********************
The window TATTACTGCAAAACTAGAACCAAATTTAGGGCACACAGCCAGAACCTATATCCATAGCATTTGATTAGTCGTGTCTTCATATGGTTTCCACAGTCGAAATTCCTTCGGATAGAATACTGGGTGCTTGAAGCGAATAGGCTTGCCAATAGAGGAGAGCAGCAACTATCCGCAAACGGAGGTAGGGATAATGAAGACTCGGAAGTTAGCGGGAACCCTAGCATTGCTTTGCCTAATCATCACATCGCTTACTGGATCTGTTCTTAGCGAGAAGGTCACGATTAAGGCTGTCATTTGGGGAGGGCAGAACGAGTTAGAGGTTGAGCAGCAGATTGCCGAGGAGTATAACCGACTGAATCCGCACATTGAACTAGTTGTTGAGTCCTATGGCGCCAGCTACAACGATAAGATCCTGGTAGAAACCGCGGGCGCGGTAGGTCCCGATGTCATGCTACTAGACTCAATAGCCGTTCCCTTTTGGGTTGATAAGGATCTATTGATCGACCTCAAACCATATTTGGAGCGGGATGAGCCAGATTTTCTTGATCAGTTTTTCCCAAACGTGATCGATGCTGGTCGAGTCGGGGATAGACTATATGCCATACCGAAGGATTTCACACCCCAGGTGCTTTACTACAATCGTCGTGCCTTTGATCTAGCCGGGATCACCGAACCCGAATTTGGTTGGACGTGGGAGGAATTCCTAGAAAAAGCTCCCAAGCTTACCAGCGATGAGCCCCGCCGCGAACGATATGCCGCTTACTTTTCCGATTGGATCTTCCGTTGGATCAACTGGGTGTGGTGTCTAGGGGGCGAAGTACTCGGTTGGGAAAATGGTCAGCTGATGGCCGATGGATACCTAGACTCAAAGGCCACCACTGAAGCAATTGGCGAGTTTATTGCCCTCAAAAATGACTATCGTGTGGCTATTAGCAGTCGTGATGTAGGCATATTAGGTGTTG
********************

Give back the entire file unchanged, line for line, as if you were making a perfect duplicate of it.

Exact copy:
The window TATTACTGCAAAACTAGAACCAAATTTAGGGCACACAGCCAGAACCTATATCCATAGCATTTGATTAGTCGTGTCTTCATATGGTTTCCACAGTCGAAATTCCTTCGGATAGAATACTGGGTGCTTGAAGCGAATAGGCTTGCCAATAGAGGAGAGCAGCAACTATCCGCAAACGGAGGTAGGGATAATGAAGACTCGGAAGTTAGCGGGAACCCTAGCATTGCTTTGCCTAATCATCACATCGCTTACTGGATCTGTTCTTAGCGAGAAGGTCACGATTAAGGCTGTCATTTGGGGAGGGCAGAACGAGTTAGAGGTTGAGCAGCAGATTGCCGAGGAGTATAACCGACTGAATCCGCACATTGAACTAGTTGTTGAGTCCTATGGCGCCAGCTACAACGATAAGATCCTGGTAGAAACCGCGGGCGCGGTAGGTCCCGATGTCATGCTACTAGACTCAATAGCCGTTCCCTTTTGGGTTGATAAGGATCTATTGATCGACCTCAAACCATATTTGGAGCGGGATGAGCCAGATTTTCTTGATCAGTTTTTCCCAAACGTGATCGATGCTGGTCGAGTCGGGGATAGACTATATGCCATACCGAAGGATTTCACACCCCAGGTGCTTTACTACAATCGTCGTGCCTTTGATCTAGCCGGGATCACCGAACCCGAATTTGGTTGGACGTGGGAGGAATTCCTAGAAAAAGCTCCCAAGCTTACCAGCGATGAGCCCCGCCGCGAACGATATGCCGCTTACTTTTCCGATTGGATCTTCCGTTGGATCAACTGGGTGTGGTGTCTAGGGGGCGAAGTACTCGGTTGGGAAAATGGTCAGCTGATGGCCGATGGATACCTAGACTCAAAGGCCACCACTGAAGCAATTGGCGAGTTTATTGCCCTCAAAAATGACTATCGTGTGGCTATTAGCAGTCGTGATGTAGGCATATTAGGTGTTG